The Merits of the #Blackandwhitechallenge

If you are on Facebook, chances are that you are currently seeing a lot more black and white photos. The latest viral challenge sensation asks participants to post a black and white photo each day, without humans and without explanation. Essentially, we are telling the stories of our week, simply by the objects and settings present in the images we select. I see multiple benefits to embarking in such an activity. First and foremost, creating a black and white image makes us approach photography in a more artistic manner. Most of us take pictures to capture events or the people in our lives. We rarely take pictures of wet leaves on the sidewalk or the halo of a streetlight on a misty evening.

Thanks to Instagram we have become more accustomed to filtering our images. Mostly, though, it is to find the most flattering or dramatic lighting, after the fact. We do not look at the sky and think, This would look amazing with the Nashville filter. At least, I don’t. I take a picture and then I see what happens when I apply the filters. Black and white imagery requires a bit more thought than this. The best images involve a contrasting play of patterns and a rich variety of gradients, meaning it involves both drama and subtly. I particularly like this list of tips: https://improvephotography.com/832/black-and-white-photography-tips/.

My limited photography training mostly involved taking black and white photographs. First, for my high school yearbook, and later for newspapers as a journalism intern. As I moved from the world of print to the world of the web, I no longer had to worry about the cost of colored ink and was allowed and expected to shoot and design with color. The black and white challenge reminds me of those early days in my visual arts journey when I was trying to get the basics down, focusing on light, shadow, shape, and balance (think rule of thirds). I miss those pre-digital days when I had to set everything manually: focus, aperture, and shutter speed.

Even if you do not get into the composing of a photograph, the challenge still can be enriching. On a psychological level, taking a daily photograph makes you pay attention to your surroundings, to the moment in which you are situated, and to the hidden beauty that is often unacknowledged in the hustle and bustle of everyday life. My gratitude for life increases when I take time to watch the water in the nearby creek and notice the elegant curve of the lamp that lights up the pages of the book I am reading. If you are being true to the challenge, and you do not seeing anything worthy of a picture in your current setting, you have a reason to walk outside and explore. It’s sad that we need a reason to do this, but when we have so many things competing for our attention, it’s hard to schedule time to wander. I enjoyed my Sunday morning meander through my yard. It was a great way to start the day.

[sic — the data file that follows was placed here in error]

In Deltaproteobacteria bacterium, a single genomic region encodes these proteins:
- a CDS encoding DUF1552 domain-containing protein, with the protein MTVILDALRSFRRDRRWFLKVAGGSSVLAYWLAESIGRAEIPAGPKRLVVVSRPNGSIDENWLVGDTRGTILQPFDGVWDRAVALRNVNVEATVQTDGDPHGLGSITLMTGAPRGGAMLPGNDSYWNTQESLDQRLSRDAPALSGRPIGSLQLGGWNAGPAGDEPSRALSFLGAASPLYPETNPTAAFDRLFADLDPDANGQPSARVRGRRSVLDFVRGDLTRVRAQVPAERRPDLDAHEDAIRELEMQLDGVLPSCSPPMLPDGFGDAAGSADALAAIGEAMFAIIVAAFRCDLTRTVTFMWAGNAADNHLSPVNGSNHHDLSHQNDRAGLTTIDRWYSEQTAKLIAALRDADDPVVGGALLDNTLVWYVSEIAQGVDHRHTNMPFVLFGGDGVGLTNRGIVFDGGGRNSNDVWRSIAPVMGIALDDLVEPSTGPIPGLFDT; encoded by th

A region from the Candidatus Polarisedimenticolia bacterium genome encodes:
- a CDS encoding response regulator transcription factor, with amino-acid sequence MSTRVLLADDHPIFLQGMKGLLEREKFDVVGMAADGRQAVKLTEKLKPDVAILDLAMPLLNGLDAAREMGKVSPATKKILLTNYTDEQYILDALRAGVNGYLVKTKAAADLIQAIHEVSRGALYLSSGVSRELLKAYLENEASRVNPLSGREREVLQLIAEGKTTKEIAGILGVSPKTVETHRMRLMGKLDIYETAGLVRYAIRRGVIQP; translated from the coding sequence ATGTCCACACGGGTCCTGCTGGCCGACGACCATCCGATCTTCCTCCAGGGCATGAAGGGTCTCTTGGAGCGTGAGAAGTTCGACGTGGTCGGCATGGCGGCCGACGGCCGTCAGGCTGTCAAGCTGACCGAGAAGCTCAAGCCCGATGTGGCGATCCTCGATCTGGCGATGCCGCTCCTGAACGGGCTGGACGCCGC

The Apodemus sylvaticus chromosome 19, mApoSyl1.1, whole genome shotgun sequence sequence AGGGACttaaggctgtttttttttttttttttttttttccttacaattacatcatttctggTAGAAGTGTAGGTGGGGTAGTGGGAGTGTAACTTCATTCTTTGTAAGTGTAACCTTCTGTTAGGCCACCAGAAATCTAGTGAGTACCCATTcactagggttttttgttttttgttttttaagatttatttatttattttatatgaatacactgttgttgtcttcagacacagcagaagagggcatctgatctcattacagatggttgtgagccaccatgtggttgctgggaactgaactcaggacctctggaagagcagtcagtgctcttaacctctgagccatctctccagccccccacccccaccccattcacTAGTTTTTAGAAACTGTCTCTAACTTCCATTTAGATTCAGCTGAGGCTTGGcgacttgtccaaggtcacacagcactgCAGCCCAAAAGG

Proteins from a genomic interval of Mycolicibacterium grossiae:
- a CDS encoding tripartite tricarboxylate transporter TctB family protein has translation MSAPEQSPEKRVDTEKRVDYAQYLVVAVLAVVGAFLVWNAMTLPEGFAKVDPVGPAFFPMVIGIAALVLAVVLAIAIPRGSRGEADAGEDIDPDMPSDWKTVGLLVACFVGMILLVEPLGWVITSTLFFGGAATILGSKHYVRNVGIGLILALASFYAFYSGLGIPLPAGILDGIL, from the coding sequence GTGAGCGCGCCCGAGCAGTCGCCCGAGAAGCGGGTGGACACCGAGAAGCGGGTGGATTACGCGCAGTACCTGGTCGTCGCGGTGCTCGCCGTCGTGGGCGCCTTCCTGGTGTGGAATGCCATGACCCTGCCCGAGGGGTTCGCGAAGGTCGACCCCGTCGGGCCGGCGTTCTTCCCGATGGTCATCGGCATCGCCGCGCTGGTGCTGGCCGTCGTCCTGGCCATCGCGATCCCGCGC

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I give this social media challenge two thumbs up.

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Blogging: The Case Against Immediacy

In our New Media Writing class this week, we are preparing to enter the blogosphere. Part of that preparation involves considering the genre of a blog. As an introduction, we read Andrew Sullivan’s essay, “Why I Blog?”. When I first read this piece nearly a decade ago, I felt the wave of techno-optimism as a true public sphere emerged online where everyone could have a voice. Today, I feel less optimistic reading about the power of free expression, as we have become inundated with perspectives and have begun to treat all perspectives as valid, even those that perpetuate the oppression and the suffering of others. It’s become difficult for many to differentiate between fact and opinion, between well-reasoned analysis and false causality. Because of this, I believe we need to abandon our goal of speed when it comes to posting, commenting on, and sharing information online.

In his essay, Sullivan writes, “We bloggers have scant opportunity to collect our thoughts, to wait until events have settled and a clear pattern emerges. We blog now—as news reaches us, as facts emerge.” Having access to information at all times has created a world that is constantly being fed bits of stories, not just online, but on our 24/7 cable news stations. We do not need more truths that are likely to changes as details emerge. We do not need more cherry picked facts with commentary instead of context. What we need to do is redirect our attention to the longview, to the aggregated facts. Our attention drives the media cycle.